Amina Wadud is an American scholar of Islam with a progressive focus on Koran exegesis. In 2005, she led Friday prayers in the US, which not only broke with tradition, it also triggered debate and Muslim juristic discourse on the issue of female imams. Interview by Abderrahmane Ammar
Your main fields of research include the Koran and gender. Does it matter whether the Koran is read by a man or a woman – and how do interpretations differ?
Amina Wadud: This is an important question, one that has not been asked in the history of Koranic interpretation until the present time. This is quite staggering because although our knowledge is very thorough and our intellectual tradition very strong, the question of whether it makes a difference if it is man or a woman reading the Koran was never posed. The issue was eventually raised in the 20th century and the answer is: Yes, it does make a difference. We can see this from the interpretation of the Koran generated by men until the 20th century.
Until the 20th century, not only do we not have any tafsir, i.e. exegesis generated by women, we don't even have a record of a Muslim woman writing anything in a journal that might serve as part of a legacy of women reading the Koran.
We know that women read the Koran, and that they have memorized the Koran from the time of the Prophet. But we don't know what women think about the Koran, we don't have any record of that. So we're trying to fill in the gaps and to construct a gender-inclusive reading that will open up the issue and give us a better understanding of what the Koran means for us as human beings. So yes, it does make a difference and the good news is that now we are aware of this, we can seize the opportunity to learn more about the Koran.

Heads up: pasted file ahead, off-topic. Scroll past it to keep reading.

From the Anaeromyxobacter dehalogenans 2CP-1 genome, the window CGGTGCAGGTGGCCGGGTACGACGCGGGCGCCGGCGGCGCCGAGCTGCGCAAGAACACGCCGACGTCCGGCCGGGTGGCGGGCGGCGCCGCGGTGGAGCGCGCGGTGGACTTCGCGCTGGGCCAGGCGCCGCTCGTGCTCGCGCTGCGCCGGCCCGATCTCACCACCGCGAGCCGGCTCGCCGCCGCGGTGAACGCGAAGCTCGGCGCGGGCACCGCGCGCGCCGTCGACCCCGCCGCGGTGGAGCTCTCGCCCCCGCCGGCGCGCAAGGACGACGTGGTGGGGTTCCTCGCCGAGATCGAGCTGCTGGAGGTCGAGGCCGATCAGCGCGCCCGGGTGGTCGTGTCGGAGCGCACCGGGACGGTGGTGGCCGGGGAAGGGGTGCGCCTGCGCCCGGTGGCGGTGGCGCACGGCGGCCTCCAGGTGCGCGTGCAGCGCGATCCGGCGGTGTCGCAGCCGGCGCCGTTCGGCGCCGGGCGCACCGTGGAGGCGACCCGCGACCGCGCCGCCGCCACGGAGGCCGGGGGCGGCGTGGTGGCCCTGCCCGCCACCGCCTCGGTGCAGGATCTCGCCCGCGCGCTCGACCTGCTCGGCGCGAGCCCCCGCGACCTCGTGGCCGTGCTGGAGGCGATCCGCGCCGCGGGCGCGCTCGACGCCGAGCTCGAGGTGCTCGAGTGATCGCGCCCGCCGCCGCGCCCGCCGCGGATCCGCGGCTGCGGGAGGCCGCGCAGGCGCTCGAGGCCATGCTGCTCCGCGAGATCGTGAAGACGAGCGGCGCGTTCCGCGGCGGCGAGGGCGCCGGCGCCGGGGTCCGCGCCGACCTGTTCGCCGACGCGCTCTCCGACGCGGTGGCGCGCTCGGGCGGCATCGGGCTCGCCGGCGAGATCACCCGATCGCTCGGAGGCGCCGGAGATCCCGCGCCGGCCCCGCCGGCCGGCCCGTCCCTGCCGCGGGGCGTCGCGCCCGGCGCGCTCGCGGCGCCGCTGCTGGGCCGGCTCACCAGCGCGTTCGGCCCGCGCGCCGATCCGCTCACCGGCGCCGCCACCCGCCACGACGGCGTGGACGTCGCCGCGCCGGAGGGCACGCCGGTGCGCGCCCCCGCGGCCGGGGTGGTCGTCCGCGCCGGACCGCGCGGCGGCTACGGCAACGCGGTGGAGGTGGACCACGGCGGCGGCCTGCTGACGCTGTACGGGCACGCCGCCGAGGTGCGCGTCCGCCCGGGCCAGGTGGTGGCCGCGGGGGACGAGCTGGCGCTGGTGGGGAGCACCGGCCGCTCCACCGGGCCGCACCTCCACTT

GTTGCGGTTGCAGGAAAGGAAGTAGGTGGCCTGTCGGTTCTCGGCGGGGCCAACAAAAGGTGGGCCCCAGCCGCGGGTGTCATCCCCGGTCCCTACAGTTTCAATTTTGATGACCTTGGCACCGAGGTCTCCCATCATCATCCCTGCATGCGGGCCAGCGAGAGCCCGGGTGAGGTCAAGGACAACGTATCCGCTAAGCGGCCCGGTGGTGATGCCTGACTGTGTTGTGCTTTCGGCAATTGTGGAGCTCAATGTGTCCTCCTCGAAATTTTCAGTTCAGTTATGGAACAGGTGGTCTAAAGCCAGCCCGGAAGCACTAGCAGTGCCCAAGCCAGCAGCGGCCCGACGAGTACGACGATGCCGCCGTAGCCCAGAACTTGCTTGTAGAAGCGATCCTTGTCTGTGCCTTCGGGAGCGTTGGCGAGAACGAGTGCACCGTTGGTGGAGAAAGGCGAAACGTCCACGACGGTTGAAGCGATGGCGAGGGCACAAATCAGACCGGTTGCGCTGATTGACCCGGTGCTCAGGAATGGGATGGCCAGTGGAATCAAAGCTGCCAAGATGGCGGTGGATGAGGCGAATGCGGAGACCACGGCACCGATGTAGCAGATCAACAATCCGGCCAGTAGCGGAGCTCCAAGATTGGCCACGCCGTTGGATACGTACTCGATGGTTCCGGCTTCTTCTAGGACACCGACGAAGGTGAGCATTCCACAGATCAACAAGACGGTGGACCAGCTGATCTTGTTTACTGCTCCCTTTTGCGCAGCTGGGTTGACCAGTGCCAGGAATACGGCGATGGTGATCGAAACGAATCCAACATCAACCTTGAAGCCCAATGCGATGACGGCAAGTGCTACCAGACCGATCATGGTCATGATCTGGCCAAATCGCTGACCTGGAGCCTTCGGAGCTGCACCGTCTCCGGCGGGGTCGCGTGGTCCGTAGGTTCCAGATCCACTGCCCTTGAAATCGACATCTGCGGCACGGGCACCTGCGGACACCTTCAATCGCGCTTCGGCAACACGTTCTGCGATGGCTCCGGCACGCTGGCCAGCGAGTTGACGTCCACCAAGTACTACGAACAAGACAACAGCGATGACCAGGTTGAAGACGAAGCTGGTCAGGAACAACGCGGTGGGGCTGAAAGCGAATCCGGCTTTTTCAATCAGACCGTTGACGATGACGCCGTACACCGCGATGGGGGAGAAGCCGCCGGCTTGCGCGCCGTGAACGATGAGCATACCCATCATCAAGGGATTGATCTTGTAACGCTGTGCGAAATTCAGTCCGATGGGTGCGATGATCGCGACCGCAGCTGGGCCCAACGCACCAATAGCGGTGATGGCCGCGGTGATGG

Do you think the ijtihad – independent reasoning in terms of the Koran and Islamic sources, may be revived?
Amina Wadud: I certainly agree with the need to respect those individuals who are experts. We are a very intellectual community, Muslims have always had a strong history of intellectualism, but what we are doing now is challenging people to remember that Islam belongs to all its believers, to all women and men. And if Islam belongs to all of us, then all of us have a stake in how Islam is articulated, how it is adjudicated, how it is used by governments and what kind of laws it produces.
And if Islam is not just and fair to all of us, to every single one of us, then it means Islam is not just and fair. So while each of us may not be an expert in every aspect of Islamic fiqh, i.e. jurisprudence, or tafsir, i.e. interpretation, the contribution we can make is to consider whether an understanding of Islam is being applied to our lives in a fair and just manner. In conclusion, even if we are not experts, we are not beyond influencing the discourse.
There are ongoing debates in Germany and France on the subject of Islam as an integral part of the French or German identity. Do you believe this to be the case?
Amina Wadud: Yes, there is an authentic German and French Islamic identity. The problem is certain sectors of German society pretend that German culture is a homogeneous body of white people. This is unfortunate, in view of how multicultural most nations are these days. The world is much more dynamic, and basically I would advise them to accept the fact that tomorrow their son or daughter may marry someone from a Muslim, Turkish, Arab or Asian background – that this is absolutely a possibility.
So it's time to accept the reality that we are all sharing the planet, and that our citizenship is coincidently German, American, Indian or whatever. And our humanity is not going to be better because of our nationality.
Interview: Abderrahmane Ammar
© Qantara.de 2013
Editor: Lewis Gropp/Qantara.de